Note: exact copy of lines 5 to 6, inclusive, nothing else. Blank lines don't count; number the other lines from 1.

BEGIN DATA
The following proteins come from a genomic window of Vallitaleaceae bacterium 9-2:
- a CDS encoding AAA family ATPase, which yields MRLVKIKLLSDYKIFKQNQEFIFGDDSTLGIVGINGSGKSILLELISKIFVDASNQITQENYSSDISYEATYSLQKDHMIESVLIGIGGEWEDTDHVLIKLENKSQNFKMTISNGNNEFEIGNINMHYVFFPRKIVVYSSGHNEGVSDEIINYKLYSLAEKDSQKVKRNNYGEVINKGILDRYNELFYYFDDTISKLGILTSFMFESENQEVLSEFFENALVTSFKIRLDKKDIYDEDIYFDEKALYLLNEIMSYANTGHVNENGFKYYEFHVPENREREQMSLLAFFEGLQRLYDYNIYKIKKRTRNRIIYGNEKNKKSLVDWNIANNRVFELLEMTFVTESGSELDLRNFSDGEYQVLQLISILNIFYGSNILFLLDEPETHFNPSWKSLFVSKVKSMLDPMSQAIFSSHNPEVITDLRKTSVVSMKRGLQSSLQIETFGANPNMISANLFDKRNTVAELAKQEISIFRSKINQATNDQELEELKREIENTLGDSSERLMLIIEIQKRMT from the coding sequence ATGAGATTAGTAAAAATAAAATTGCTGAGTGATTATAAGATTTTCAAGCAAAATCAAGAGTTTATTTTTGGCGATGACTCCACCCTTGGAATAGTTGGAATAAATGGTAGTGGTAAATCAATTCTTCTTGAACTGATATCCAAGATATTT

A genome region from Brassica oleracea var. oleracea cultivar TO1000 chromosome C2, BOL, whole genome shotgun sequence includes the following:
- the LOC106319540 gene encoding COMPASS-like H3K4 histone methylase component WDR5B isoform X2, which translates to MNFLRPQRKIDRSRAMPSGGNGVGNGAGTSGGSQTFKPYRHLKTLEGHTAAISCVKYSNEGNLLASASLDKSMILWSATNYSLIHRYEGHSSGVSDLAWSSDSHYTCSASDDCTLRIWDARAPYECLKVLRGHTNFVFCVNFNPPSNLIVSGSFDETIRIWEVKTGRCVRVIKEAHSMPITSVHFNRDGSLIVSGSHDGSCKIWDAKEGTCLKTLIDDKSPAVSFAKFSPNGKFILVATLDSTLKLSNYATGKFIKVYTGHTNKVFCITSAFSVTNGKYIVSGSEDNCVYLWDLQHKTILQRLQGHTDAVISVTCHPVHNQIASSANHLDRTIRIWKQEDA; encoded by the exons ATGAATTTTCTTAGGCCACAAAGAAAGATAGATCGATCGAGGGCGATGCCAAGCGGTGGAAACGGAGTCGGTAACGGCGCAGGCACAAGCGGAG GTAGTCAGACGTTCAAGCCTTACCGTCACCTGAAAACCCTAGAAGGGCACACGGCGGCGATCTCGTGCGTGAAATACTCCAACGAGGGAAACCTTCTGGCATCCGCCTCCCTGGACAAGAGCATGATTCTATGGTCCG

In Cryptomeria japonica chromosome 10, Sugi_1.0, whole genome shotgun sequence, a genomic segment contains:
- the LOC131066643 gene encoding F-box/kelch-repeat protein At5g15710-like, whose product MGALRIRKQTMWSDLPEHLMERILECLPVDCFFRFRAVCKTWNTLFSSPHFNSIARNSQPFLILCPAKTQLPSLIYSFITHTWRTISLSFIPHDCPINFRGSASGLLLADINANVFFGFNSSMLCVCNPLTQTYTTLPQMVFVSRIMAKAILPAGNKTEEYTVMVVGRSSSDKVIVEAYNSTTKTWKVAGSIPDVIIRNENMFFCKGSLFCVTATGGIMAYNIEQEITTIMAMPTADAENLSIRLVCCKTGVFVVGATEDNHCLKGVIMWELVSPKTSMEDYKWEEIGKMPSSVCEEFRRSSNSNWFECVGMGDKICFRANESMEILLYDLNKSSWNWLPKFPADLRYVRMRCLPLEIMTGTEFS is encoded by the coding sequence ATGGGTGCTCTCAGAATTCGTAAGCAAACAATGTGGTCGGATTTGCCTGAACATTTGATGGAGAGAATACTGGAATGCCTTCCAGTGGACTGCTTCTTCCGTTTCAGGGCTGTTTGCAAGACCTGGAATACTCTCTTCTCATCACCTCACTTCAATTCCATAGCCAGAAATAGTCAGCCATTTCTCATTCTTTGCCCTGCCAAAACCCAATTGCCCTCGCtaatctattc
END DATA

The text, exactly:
In Cryptomeria japonica chromosome 10, Sugi_1.0, whole genome shotgun sequence, a genomic segment contains:
- the LOC131066643 gene encoding F-box/kelch-repeat protein At5g15710-like, whose product MGALRIRKQTMWSDLPEHLMERILECLPVDCFFRFRAVCKTWNTLFSSPHFNSIARNSQPFLILCPAKTQLPSLIYSFITHTWRTISLSFIPHDCPINFRGSASGLLLADINANVFFGFNSSMLCVCNPLTQTYTTLPQMVFVSRIMAKAILPAGNKTEEYTVMVVGRSSSDKVIVEAYNSTTKTWKVAGSIPDVIIRNENMFFCKGSLFCVTATGGIMAYNIEQEITTIMAMPTADAENLSIRLVCCKTGVFVVGATEDNHCLKGVIMWELVSPKTSMEDYKWEEIGKMPSSVCEEFRRSSNSNWFECVGMGDKICFRANESMEILLYDLNKSSWNWLPKFPADLRYVRMRCLPLEIMTGTEFS is encoded by the coding sequence ATGGGTGCTCTCAGAATTCGTAAGCAAACAATGTGGTCGGATTTGCCTGAACATTTGATGGAGAGAATACTGGAATGCCTTCCAGTGGACTGCTTCTTCCGTTTCAGGGCTGTTTGCAAGACCTGGAATACTCTCTTCTCATCACCTCACTTCAATTCCATAGCCAGAAATAGTCAGCCATTTCTCATTCTTTGCCCTGCCAAAACCCAATTGCCCTCGCtaatctattc